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1 Hawthorne Environmental Studies- Food and Famine

Swindled: The Dark History of Food Fraud, from Poisoned Candy to Counterfeit Coffee

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Swindled: The Dark History of Food Fraud, from Poisoned Candy to Counterfeit Coffee Cover

ISBN13: 9780691138206
ISBN10: 0691138206
Condition: Standard
Dustjacket: Standard
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Synopses & Reviews

Publisher Comments:

Bad food has a history. Swindled tells it. Through a fascinating mixture of cultural and scientific history, food politics, and culinary detective work, Bee Wilson uncovers the many ways swindlers have cheapened, falsified, and even poisoned our food throughout history. In the hands of people and corporations who have prized profits above the health of consumers, food and drink have been tampered with in often horrifying ways--padded, diluted, contaminated, substituted, mislabeled, misnamed, or otherwise faked. Swindled gives a panoramic view of this history, from the leaded wine of the ancient Romans to today's food frauds--such as fake organics and the scandal of Chinese babies being fed bogus milk powder.

Wilson pays special attention to nineteenth- and twentieth-century America and England and their roles in developing both industrial-scale food adulteration and the scientific ability to combat it. As Swindled reveals, modern science has both helped and hindered food fraudsters--increasing the sophistication of scams but also the means to detect them. The big breakthrough came in Victorian England when a scientist first put food under the microscope and found that much of what was sold as "genuine coffee" was anything but--and that you couldn't buy pure mustard in all of London.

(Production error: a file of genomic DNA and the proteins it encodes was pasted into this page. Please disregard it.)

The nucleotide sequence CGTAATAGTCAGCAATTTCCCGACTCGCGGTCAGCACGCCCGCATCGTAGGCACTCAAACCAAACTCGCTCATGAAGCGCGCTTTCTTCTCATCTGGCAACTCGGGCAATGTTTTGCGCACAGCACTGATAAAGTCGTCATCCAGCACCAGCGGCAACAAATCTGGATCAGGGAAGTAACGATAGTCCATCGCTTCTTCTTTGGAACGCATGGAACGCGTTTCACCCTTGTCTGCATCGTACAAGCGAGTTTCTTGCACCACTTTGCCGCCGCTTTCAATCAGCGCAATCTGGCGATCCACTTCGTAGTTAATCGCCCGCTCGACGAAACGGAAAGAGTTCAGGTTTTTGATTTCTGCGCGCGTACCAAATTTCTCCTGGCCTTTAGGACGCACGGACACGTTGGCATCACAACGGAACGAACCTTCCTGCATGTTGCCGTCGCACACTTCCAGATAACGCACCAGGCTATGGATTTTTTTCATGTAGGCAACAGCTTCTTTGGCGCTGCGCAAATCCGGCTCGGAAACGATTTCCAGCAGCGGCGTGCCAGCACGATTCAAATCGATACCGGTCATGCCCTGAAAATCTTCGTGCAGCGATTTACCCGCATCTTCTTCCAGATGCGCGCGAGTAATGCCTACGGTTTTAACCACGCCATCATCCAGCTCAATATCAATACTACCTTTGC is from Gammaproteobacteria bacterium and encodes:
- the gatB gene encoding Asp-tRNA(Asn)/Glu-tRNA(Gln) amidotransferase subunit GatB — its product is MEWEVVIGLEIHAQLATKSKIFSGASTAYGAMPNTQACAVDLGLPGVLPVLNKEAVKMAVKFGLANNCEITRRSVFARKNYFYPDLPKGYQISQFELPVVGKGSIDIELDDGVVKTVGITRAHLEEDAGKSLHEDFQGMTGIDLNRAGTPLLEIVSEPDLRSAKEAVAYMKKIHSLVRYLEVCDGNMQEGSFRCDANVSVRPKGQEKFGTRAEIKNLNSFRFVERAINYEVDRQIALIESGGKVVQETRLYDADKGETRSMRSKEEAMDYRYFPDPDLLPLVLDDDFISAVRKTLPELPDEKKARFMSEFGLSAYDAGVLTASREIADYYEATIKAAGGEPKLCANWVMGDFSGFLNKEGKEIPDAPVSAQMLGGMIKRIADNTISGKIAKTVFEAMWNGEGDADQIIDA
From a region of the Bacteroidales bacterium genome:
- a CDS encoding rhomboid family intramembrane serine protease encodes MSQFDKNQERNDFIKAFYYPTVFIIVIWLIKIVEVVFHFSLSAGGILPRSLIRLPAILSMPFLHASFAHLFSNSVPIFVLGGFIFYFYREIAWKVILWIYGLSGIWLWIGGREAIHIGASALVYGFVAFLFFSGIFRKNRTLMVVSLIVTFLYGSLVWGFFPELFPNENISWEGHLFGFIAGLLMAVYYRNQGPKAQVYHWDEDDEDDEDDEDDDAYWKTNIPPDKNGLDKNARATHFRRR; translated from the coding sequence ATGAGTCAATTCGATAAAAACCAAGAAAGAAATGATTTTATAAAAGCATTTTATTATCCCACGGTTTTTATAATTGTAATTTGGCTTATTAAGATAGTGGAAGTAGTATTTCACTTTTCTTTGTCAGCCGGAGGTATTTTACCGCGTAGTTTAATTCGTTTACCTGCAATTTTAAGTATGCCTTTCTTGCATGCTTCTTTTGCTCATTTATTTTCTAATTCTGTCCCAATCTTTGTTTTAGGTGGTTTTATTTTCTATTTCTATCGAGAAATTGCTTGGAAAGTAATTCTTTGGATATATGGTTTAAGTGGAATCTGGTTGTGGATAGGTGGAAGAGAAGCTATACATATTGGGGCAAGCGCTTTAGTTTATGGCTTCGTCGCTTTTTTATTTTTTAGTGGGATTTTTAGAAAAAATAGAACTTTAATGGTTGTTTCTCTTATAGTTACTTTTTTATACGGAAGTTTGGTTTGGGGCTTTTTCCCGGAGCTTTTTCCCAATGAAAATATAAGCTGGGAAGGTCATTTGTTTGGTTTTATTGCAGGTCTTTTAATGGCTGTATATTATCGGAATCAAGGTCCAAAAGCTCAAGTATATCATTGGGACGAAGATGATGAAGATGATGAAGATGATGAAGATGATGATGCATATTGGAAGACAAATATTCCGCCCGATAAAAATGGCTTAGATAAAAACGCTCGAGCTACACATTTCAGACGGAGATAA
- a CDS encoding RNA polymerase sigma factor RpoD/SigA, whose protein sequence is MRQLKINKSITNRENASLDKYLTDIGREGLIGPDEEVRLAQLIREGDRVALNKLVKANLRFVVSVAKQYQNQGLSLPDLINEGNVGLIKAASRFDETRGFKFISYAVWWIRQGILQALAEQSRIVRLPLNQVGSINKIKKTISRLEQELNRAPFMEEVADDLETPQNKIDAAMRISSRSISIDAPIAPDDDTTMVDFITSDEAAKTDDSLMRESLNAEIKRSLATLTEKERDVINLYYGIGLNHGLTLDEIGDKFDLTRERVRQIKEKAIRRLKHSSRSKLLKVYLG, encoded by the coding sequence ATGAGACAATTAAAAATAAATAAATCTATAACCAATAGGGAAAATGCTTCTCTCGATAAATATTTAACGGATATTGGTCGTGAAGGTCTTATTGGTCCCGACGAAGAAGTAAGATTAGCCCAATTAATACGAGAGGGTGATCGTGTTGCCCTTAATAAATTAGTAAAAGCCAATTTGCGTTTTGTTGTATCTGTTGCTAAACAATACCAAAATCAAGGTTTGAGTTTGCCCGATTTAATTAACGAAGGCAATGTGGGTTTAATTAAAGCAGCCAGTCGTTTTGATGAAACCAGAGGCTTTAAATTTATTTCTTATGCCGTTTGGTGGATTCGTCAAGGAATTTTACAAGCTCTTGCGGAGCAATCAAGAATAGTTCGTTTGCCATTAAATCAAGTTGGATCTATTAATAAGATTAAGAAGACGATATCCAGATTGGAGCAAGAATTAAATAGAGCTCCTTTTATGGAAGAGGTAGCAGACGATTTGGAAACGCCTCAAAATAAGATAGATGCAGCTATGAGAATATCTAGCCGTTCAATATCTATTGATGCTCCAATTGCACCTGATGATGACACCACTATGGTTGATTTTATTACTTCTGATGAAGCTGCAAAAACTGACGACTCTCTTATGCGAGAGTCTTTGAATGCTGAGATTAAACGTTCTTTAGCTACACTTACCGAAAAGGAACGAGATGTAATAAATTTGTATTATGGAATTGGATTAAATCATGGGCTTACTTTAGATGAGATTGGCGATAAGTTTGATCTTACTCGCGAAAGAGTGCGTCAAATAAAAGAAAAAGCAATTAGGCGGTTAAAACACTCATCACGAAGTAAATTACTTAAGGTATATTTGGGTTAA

Arguing that industrialization, laissez-faire politics, and globalization have all hurt the quality of food, but also that food swindlers have always been helped by consumer ignorance, Swindled ultimately calls for both governments and individuals to be more vigilant. In fact, Wilson suggests, one of our best protections is simply to reeducate ourselves about the joys of food and cooking.

Review:

"Columnist and food writer Wilson takes readers to the beginning of the 19th century to document the history of food adulteration — at heart 'two very simple principles: poisoning and cheating.' Concentrating on Britain and the U.S. (other countries, especially France, navigated food supply industrialization with wiser government policy), Wilson finds the first food crusader in Frederick Accum, a German immigrant who used chemistry to expose the dishonesty of London food purveyors in his treatise on adulterations of food and culinary poisons; she finds the first ineffective government response in parliament's commitment to laissez faire economic policies over citizen safety. In the U.S., New York's 1850s 'swill milk' epidemic and Chicago's meat packing industry would eventually lead to the 1906 pure food and drug act — which probably wouldn't have passed without the popularity of Upton Sinclair's meat packing expose the jungle, and couldn't stop the most nefarious and prevalent of food frauds, the development of fake foods: margarine, baby formula and thousands more. Wilson follows the economic, cultural and political threads skillfully, reporting on developments as recent as the china baby formula scandal. Prescribing more awareness and regulation, Wilson contends that consumers and governments must recognize the continuous pressure on companies to make money by substituting nutritious, genuine ingredients with adulterants. Timely, witty and purposeful, this thorough history should open a lot of eyes, and close some mouths." Publishers Weekly (Starred Review) (Copyright Reed Business Information, Inc.)

Synopsis:

"Bee Wilson is a terrific writer who tells great stories, and her book could not be more timely given what's going on in the Chinese food industry today."--Marion Nestle, author of Food Politics and What to Eat

"No other book tells the history of food adulteration in this way. Swindled is ambitious in its coverage and extremely well written."--Andrew F. Smith, editor of the Oxford Companion to American Food and Drink

Synopsis: